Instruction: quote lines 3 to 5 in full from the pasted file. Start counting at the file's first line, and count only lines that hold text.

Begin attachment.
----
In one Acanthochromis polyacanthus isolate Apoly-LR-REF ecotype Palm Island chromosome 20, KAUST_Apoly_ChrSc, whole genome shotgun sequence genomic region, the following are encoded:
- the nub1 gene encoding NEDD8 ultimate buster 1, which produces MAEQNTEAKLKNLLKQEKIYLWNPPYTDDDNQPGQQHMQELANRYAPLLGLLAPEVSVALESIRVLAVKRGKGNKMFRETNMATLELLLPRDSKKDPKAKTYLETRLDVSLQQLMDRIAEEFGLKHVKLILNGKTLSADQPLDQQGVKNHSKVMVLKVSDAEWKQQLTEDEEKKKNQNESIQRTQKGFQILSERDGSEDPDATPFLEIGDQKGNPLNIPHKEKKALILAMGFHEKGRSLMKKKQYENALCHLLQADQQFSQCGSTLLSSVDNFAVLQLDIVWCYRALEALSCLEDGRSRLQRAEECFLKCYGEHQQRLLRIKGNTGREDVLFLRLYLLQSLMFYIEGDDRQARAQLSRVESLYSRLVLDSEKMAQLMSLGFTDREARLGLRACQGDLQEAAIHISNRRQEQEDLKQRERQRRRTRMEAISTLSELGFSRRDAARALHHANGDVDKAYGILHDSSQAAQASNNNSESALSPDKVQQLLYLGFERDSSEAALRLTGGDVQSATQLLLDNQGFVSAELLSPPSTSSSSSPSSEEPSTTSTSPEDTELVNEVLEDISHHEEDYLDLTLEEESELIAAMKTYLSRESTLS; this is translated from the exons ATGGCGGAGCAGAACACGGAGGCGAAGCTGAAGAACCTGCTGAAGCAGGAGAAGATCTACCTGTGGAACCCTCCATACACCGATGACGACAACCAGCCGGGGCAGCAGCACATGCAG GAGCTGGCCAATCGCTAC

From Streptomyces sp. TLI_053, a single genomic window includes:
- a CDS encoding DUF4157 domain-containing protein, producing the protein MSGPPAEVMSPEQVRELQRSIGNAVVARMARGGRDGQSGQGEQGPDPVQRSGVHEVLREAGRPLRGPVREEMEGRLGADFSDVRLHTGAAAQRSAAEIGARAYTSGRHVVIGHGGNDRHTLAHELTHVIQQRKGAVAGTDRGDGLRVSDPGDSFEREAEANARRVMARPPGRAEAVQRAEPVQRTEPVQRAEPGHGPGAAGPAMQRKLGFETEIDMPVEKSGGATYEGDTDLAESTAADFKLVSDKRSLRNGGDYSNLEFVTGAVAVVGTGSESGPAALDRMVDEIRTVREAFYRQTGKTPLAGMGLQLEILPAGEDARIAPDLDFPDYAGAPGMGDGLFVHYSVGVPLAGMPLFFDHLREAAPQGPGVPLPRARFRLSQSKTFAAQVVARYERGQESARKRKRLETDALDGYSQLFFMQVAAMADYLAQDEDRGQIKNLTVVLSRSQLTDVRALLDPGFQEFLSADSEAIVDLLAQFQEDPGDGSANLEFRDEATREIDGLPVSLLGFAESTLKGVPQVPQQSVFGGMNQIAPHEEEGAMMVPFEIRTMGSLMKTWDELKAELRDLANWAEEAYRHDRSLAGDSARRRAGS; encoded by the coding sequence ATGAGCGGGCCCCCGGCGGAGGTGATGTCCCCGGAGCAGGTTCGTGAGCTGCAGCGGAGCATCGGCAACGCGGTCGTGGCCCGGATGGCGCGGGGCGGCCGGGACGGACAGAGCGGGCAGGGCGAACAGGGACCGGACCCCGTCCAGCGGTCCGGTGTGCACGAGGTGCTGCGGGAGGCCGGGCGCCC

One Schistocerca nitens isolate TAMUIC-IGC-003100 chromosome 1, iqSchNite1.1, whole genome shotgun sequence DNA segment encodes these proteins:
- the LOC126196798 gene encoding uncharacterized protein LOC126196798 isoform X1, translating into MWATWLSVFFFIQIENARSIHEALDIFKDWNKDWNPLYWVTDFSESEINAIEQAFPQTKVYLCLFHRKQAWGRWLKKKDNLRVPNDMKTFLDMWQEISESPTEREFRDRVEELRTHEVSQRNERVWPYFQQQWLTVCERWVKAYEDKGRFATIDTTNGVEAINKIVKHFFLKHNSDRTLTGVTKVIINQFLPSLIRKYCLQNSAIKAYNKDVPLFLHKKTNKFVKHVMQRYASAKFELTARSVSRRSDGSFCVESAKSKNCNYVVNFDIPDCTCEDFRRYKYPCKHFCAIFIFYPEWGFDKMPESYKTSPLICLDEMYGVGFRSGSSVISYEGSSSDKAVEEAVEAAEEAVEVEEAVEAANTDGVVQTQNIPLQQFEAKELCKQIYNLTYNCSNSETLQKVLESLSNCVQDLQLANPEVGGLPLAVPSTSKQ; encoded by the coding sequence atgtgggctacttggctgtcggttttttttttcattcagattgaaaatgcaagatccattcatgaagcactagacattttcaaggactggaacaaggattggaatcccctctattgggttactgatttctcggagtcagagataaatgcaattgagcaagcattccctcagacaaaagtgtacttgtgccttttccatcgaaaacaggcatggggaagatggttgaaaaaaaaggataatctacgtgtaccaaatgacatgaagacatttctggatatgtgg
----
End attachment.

From Streptomyces sp. TLI_053, a single genomic window includes:
- a CDS encoding DUF4157 domain-containing protein, producing the protein MSGPPAEVMSPEQVRELQRSIGNAVVARMARGGRDGQSGQGEQGPDPVQRSGVHEVLREAGRPLRGPVREEMEGRLGADFSDVRLHTGAAAQRSAAEIGARAYTSGRHVVIGHGGNDRHTLAHELTHVIQQRKGAVAGTDRGDGLRVSDPGDSFEREAEANARRVMARPPGRAEAVQRAEPVQRTEPVQRAEPGHGPGAAGPAMQRKLGFETEIDMPVEKSGGATYEGDTDLAESTAADFKLVSDKRSLRNGGDYSNLEFVTGAVAVVGTGSESGPAALDRMVDEIRTVREAFYRQTGKTPLAGMGLQLEILPAGEDARIAPDLDFPDYAGAPGMGDGLFVHYSVGVPLAGMPLFFDHLREAAPQGPGVPLPRARFRLSQSKTFAAQVVARYERGQESARKRKRLETDALDGYSQLFFMQVAAMADYLAQDEDRGQIKNLTVVLSRSQLTDVRALLDPGFQEFLSADSEAIVDLLAQFQEDPGDGSANLEFRDEATREIDGLPVSLLGFAESTLKGVPQVPQQSVFGGMNQIAPHEEEGAMMVPFEIRTMGSLMKTWDELKAELRDLANWAEEAYRHDRSLAGDSARRRAGS; encoded by the coding sequence ATGAGCGGGCCCCCGGCGGAGGTGATGTCCCCGGAGCAGGTTCGTGAGCTGCAGCGGAGCATCGGCAACGCGGTCGTGGCCCGGATGGCGCGGGGCGGCCGGGACGGACAGAGCGGGCAGGGCGAACAGGGACCGGACCCCGTCCAGCGGTCCGGTGTGCACGAGGTGCTGCGGGAGGCCGGGCGCCC

One Schistocerca nitens isolate TAMUIC-IGC-003100 chromosome 1, iqSchNite1.1, whole genome shotgun sequence DNA segment encodes these proteins: